This post is my friend and mentor Daniel Tocchini‘s thoughts on what weighs down a leader originally posted on his Facebook page, October 2013.
Be willing to be wrong and be freed to be your best.
““What is the gravity of leadership?” was the question from a client who had just hired me. He was serious. I had to stop for a moment and think. Somehow I realized that my answer would influence our relationship from that time forward. I answered, “being wrong.” “Being wrong? Please explain your answer.” He immediately retorted.
“Alright, but this is the nutshell version. If you look back on history you will see that great leaders have been wrong and openly so. For instance, Harry Warner was convinced that talking movies would fail he said and I quote, ‘Who wants to hear actors talk?’ And Thomas Watson of IBM publicly announced, ‘I think there is a world market for about five computers.’ Thomas Edison wrote in the local newspaper, ‘The phonograph… is not of any commercial value.’ Isaac Newton was absolutely wrong about Alchemy the branch of science he spent most of his life working on. Steve Jobs was wrong about Apple III, the NeXT Computer and the Newton, off the charts wrong. Yet all of these leaders are considered to be great.
If you watch the many failures we are seeing in leadership today the tendency of most people is to defend what they did that didn’t work. They use all their resources to avoid being wrong even if it is in their own eyes. I say the power in leadership has to do with the willingness to be wrong – realizing that being wrong isn’t fatal. In fact, I believe it is necessary. If you can’t be wrong, then you can’t lead.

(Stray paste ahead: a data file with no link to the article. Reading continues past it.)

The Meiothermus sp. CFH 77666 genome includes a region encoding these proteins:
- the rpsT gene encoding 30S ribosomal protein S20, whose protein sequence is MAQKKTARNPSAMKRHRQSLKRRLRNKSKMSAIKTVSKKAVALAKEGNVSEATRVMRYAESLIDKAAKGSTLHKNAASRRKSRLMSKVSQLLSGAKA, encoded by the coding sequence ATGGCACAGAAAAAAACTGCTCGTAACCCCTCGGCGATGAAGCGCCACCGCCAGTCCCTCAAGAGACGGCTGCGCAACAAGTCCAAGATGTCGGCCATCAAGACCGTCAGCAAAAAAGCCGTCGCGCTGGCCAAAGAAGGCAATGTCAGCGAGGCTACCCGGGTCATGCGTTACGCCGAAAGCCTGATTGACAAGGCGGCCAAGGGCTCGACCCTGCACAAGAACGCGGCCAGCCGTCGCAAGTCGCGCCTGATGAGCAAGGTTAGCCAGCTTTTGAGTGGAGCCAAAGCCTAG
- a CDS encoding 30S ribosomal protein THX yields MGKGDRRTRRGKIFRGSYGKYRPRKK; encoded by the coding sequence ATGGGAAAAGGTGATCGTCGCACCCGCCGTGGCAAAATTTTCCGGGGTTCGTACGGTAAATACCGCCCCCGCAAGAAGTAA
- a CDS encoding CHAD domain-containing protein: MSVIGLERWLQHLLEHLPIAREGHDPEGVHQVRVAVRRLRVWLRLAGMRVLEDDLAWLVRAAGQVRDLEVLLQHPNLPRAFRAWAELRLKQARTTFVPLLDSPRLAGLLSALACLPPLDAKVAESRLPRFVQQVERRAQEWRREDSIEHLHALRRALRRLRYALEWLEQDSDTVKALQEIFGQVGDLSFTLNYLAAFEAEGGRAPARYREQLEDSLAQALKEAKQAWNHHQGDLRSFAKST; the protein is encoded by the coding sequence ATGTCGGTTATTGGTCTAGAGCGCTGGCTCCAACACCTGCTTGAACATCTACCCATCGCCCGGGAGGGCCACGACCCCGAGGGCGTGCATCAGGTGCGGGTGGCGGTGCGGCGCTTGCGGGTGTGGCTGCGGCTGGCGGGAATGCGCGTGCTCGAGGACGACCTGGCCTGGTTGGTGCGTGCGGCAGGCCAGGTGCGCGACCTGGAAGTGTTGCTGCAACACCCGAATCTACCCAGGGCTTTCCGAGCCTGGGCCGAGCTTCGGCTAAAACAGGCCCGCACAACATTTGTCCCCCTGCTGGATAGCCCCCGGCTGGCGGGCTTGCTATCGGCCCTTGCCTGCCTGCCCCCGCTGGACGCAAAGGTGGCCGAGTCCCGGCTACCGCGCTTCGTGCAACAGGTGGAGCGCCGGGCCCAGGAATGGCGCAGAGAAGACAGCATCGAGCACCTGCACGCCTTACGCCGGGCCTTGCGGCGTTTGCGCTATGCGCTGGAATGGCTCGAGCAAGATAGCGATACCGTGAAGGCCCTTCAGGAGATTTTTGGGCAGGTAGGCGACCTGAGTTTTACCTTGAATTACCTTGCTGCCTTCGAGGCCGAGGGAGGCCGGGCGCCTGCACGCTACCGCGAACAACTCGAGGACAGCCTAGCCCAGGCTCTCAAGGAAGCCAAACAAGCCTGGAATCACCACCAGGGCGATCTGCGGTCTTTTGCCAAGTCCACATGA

The path to greatness is realizing that you are mediocre or poor in your performance along the way. I believe the willingness to fail on your way to a greater goal is the unheralded story of great leadership. However our natural tendency as human beings is to look for the “failure free” route to persuading and influencing people toward a certain outcome. We like to think there is a risk free way of catalyzing a change; it is often referred to as the “right way” and is illuminated by the self-righteous bystander in hindsight. People want to believe there is such a thing as the “right way” to greatness before they begin. Wouldn’t it be nice to know that when you start out, you are on the “right path” and that success is just a matter of following the dots until the picture comes into focus?
The truth is failure is the gravity of leadership. It isn’t easy to lead a corporation, a small group at your church, an athletic team or a mission. The truth is that these things often appear like we are risking everything but we aren’t because very few of us are likely to get burned at the stake or crucified. I believe the secret to great leadership is do what you believe in. Keep painting a picture of the future and go there. Expect failure along the way and you will develop perseverance and others will follow.”
Well said, Dan!